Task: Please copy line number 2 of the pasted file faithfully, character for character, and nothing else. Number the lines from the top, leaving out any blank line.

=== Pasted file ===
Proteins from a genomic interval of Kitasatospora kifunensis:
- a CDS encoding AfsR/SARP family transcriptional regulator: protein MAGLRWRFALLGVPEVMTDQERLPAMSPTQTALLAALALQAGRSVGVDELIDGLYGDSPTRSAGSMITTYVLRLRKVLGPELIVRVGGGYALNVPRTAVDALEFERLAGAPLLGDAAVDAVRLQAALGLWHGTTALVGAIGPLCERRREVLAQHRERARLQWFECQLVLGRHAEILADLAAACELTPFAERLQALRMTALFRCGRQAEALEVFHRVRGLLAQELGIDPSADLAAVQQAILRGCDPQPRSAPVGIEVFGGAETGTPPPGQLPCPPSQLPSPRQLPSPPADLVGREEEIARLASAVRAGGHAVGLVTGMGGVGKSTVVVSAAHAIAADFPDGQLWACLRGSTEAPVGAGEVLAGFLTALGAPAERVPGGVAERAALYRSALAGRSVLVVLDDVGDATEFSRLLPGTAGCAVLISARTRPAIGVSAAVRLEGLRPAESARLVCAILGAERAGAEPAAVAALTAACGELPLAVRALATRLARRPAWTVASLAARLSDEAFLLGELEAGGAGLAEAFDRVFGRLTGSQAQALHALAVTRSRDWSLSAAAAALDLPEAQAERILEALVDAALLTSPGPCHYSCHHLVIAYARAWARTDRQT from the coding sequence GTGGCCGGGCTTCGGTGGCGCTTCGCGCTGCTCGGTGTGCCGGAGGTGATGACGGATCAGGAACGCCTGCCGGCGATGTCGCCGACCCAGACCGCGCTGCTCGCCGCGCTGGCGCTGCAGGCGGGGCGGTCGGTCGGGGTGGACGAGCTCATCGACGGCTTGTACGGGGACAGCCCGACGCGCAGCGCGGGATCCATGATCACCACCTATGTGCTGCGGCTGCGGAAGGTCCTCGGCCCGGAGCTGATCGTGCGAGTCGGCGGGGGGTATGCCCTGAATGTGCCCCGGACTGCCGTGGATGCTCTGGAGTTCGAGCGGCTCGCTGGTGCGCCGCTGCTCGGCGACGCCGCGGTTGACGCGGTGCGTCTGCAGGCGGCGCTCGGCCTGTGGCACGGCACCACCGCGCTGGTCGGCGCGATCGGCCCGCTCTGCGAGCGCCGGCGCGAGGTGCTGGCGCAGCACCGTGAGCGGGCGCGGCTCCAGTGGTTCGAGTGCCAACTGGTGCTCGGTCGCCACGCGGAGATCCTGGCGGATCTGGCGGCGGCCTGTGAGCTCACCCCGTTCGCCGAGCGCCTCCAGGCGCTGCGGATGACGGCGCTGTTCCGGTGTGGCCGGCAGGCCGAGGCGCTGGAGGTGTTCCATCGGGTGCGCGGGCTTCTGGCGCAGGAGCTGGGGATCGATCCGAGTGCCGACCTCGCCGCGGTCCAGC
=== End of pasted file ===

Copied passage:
- a CDS encoding AfsR/SARP family transcriptional regulator: protein MAGLRWRFALLGVPEVMTDQERLPAMSPTQTALLAALALQAGRSVGVDELIDGLYGDSPTRSAGSMITTYVLRLRKVLGPELIVRVGGGYALNVPRTAVDALEFERLAGAPLLGDAAVDAVRLQAALGLWHGTTALVGAIGPLCERRREVLAQHRERARLQWFECQLVLGRHAEILADLAAACELTPFAERLQALRMTALFRCGRQAEALEVFHRVRGLLAQELGIDPSADLAAVQQAILRGCDPQPRSAPVGIEVFGGAETGTPPPGQLPCPPSQLPSPRQLPSPPADLVGREEEIARLASAVRAGGHAVGLVTGMGGVGKSTVVVSAAHAIAADFPDGQLWACLRGSTEAPVGAGEVLAGFLTALGAPAERVPGGVAERAALYRSALAGRSVLVVLDDVGDATEFSRLLPGTAGCAVLISARTRPAIGVSAAVRLEGLRPAESARLVCAILGAERAGAEPAAVAALTAACGELPLAVRALATRLARRPAWTVASLAARLSDEAFLLGELEAGGAGLAEAFDRVFGRLTGSQAQALHALAVTRSRDWSLSAAAAALDLPEAQAERILEALVDAALLTSPGPCHYSCHHLVIAYARAWARTDRQT from the coding sequence GTGGCCGGGCTTCGGTGGCGCTTCGCGCTGCTCGGTGTGCCGGAGGTGATGACGGATCAGGAACGCCTGCCGGCGATGTCGCCGACCCAGACCGCGCTGCTCGCCGCGCTGGCGCTGCAGGCGGGGCGGTCGGTCGGGGTGGACGAGCTCATCGACGGCTTGTACGGGGACAGCCCGACGCGCAGCGCGGGATCCATGATCACCACCTATGTGCTGCGGCTGCGGAAGGTCCTCGGCCCGGAGCTGATCGTGCGAGTCGGCGGGGGGTATGCCCTGAATGTGCCCCGGACTGCCGTGGATGCTCTGGAGTTCGAGCGGCTCGCTGGTGCGCCGCTGCTCGGCGACGCCGCGGTTGACGCGGTGCGTCTGCAGGCGGCGCTCGGCCTGTGGCACGGCACCACCGCGCTGGTCGGCGCGATCGGCCCGCTCTGCGAGCGCCGGCGCGAGGTGCTGGCGCAGCACCGTGAGCGGGCGCGGCTCCAGTGGTTCGAGTGCCAACTGGTGCTCGGTCGCCACGCGGAGATCCTGGCGGATCTGGCGGCGGCCTGTGAGCTCACCCCGTTCGCCGAGCGCCTCCAGGCGCTGCGGATGACGGCGCTGTTCCGGTGTGGCCGGCAGGCCGAGGCGCTGGAGGTGTTCCATCGGGTGCGCGGGCTTCTGGCGCAGGAGCTGGGGATCGATCCGAGTGCCGACCTCGCCGCGGTCCAGC